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Perspective: Owner and A/E/C Partner Needs – They’re More Alike That You’d Guess

Posted on March 8, 2017 in Owners - 0
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Each year, Continuum Advisory Group partners with the Construction Users Roundtable (CURT) to conduct an owner trends study. This year’s study was focused upon Excellence in Total Project Performance, and as we delved into the research an interesting theme arose around owner and A/E/C partner relationships. Specifically, what more these groups needed from one another to achieve project excellence.

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Changing the Conversation: Work-Life Balance in the Building and Construction Industry

Posted on December 29, 2016 in General Industry - 0

Women make up 8.9 percent of the construction workforce.[1] Our industry has an inability to attract women and lack of flexibility may play a bigger part than we’re willing to admit. Changing the conversation around work-life balance will be critical in developing our workforce in the next decade.

Our President and COO, Gretchen Gagel, recently gave a TEDx talk, “The Power to Change the Conversation.” In it she relays the story of a client’s reaction after he learned she was pregnant with her first child. Gagel, who worked as a consultant for a large, predominanatly male firm at the time, stood by as her client asked her boss right in front of her, “Have you begun to look for Gretchen’s replacement?”

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E/C/F and the Bottom Line: Measuring Your Impact

Posted on December 23, 2016 in Owners - 0
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The purpose of owner E/C/F (Engineering, Construction, and Facilities) teams may seem obvious: build stuff so that business happens. You wouldn’t be wrong, in the same way that a computer’s purpose is to “do math fast.”

cultureThe strategic benefits of that team can be harder to identify. Continuum Advisory Group recently completed a study to uncover these benefits and interview people changing the relationship between E/C/F and the internal clients they serve. Above all, we want to show others how.

In our new blog series, we’ll be exploring the results of the study in greater depth. Each blog is focused on one of the eight identified themes from our interviews with 35 diverse corporations.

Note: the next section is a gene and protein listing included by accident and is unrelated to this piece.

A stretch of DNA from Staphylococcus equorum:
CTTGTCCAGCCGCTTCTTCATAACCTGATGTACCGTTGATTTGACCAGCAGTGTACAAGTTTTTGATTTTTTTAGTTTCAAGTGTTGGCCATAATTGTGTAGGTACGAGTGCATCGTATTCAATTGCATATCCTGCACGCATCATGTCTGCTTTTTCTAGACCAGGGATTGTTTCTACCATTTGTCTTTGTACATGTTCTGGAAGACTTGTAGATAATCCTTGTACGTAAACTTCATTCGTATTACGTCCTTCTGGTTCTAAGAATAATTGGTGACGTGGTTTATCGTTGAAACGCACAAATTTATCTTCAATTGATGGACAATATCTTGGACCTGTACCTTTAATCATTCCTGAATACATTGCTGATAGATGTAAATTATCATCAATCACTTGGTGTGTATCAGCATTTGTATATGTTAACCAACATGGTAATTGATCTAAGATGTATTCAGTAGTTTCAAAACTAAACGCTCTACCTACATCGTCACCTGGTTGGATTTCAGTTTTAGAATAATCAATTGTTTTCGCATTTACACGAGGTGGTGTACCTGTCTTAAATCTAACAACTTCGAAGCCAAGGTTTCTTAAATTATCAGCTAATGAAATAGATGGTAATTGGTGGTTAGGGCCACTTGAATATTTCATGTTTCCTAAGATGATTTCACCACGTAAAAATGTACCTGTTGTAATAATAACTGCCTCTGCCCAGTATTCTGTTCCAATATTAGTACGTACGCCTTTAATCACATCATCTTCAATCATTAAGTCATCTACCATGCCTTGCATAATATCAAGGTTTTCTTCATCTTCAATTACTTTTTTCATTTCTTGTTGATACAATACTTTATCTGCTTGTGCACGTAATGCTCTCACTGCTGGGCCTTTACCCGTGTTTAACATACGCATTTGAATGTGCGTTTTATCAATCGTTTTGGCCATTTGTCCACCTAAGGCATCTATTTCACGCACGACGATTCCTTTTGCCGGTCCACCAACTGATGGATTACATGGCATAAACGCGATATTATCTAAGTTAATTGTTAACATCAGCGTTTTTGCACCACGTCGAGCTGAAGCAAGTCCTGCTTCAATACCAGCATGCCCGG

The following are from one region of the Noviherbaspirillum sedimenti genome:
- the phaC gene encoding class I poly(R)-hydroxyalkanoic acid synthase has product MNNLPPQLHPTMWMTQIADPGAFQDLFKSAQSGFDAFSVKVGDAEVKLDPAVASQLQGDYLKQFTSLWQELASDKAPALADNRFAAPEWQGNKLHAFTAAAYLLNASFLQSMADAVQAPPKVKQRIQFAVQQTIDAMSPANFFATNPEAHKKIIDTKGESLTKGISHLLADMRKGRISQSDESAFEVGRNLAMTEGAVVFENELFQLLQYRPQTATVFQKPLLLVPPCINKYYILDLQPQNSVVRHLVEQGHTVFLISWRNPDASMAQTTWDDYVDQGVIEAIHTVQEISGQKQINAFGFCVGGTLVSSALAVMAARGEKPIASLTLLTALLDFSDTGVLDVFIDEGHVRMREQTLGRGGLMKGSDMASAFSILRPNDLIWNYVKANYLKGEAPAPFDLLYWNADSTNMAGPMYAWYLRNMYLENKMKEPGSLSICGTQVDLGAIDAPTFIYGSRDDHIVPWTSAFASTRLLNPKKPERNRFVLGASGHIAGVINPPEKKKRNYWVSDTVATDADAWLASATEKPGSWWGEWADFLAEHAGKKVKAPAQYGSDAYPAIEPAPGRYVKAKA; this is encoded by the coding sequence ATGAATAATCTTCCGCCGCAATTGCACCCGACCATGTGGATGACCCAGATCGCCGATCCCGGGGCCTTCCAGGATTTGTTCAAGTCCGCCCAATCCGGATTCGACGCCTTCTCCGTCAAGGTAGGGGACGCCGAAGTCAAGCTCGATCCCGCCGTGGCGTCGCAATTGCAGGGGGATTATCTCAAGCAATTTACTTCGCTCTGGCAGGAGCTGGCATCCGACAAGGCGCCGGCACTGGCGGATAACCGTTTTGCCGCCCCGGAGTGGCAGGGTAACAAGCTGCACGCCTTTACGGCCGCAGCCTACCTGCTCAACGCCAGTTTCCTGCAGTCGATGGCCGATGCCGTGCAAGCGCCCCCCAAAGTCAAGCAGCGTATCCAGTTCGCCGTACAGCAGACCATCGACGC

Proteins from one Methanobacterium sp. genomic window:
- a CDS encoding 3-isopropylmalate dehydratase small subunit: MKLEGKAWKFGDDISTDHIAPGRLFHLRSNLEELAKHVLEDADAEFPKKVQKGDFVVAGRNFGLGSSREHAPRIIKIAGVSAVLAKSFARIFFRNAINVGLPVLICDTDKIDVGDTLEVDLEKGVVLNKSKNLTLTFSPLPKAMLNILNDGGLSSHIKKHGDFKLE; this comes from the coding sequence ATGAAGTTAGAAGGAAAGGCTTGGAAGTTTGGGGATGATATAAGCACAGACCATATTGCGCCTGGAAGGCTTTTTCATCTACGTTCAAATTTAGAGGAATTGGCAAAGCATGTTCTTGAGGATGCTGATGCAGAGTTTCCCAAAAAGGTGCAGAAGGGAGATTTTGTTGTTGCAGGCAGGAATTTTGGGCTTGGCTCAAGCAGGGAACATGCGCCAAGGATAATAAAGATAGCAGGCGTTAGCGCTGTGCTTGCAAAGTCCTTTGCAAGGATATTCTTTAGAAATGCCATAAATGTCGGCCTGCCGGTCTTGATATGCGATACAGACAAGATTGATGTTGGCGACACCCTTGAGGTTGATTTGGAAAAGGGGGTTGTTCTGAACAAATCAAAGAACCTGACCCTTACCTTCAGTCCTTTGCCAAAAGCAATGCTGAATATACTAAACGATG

In our previous installment, we discussed the intangible aspect of an accountable, innovative culture. Culture does the talking, but money makes people listen. So today we’re going to talk about the bottom line, specifically how your E/C/F department can leverage that to increase its standing.

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Moving the Monolith: Organizational Agility

Posted on December 15, 2016 in Owners - 0
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Modern-day companies tend towards size or complexity (the two are not mutually exclusive.) Both paths allow for highly specialized functions and a diverse array of abilities.

This comes at the cost, however, of agility. Capital construction asset owners in particular can integrate engineering, sales, contractor management, and other functions under a single umbrella.  Each function has its own culture and goals that can be difficult to shift on short notice. When this umbrella has to work with the many other limbs of the giant corporate monolith, that shift grows ever more difficult.

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Change Management in an Agile Capital Program

Posted on November 20, 2016 in Owners - 0
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The Dunning-Kruger effect is a psychological phenomenon that reveals a humorous, but worrying part of human nature. It dictates that people often perceive their ability inverse to their actual ability. Those with skill undervalue themselves, and those without overvalue themselves.

Any responsible manager constantly fights against this effect, using personal experience and hard data to gain greater self-awareness. But it can rear its head in one particular arena: change management.

Our 2016 CURT Owner Trends Study focused on change management as it relates to organizational agility, or the ability for a capital construction program to rapidly adapt to new needs. Responses revealed that while we think about change a lot, and talk about change a lot, we don’t always manage it well. And that’s something we need to figure out.

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Innovation, Agility, and Strategic Imperative

Posted on October 31, 2016 in Owners - 0
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The purpose of owner E/C/F (Engineering, Construction, and Facilities) teams may seem obvious: build stuff so that business happens. You wouldn’t be wrong, in the same way that a computer’s purpose is to “do math fast.”

The strategic benefits of that team can be harder to identify. Continuum Advisory Group recently completed a study to uncover these benefits and interview people changing the relationship between E/C/F and the internal clients they serve. Above all, we want to show others how.

In our new blog series, we’ll be exploring the results of the study in greater depth. Each blog is focused on one of the eight identified themes from our interviews with 35 diverse corporations.

In our previous installment, we discussed how E/C/F departments have to sell themselves. But here, the customers are not shoppers or buyers, but rather people within the organization. An innovative, agile E/C/F department will make that pitch much more appealing.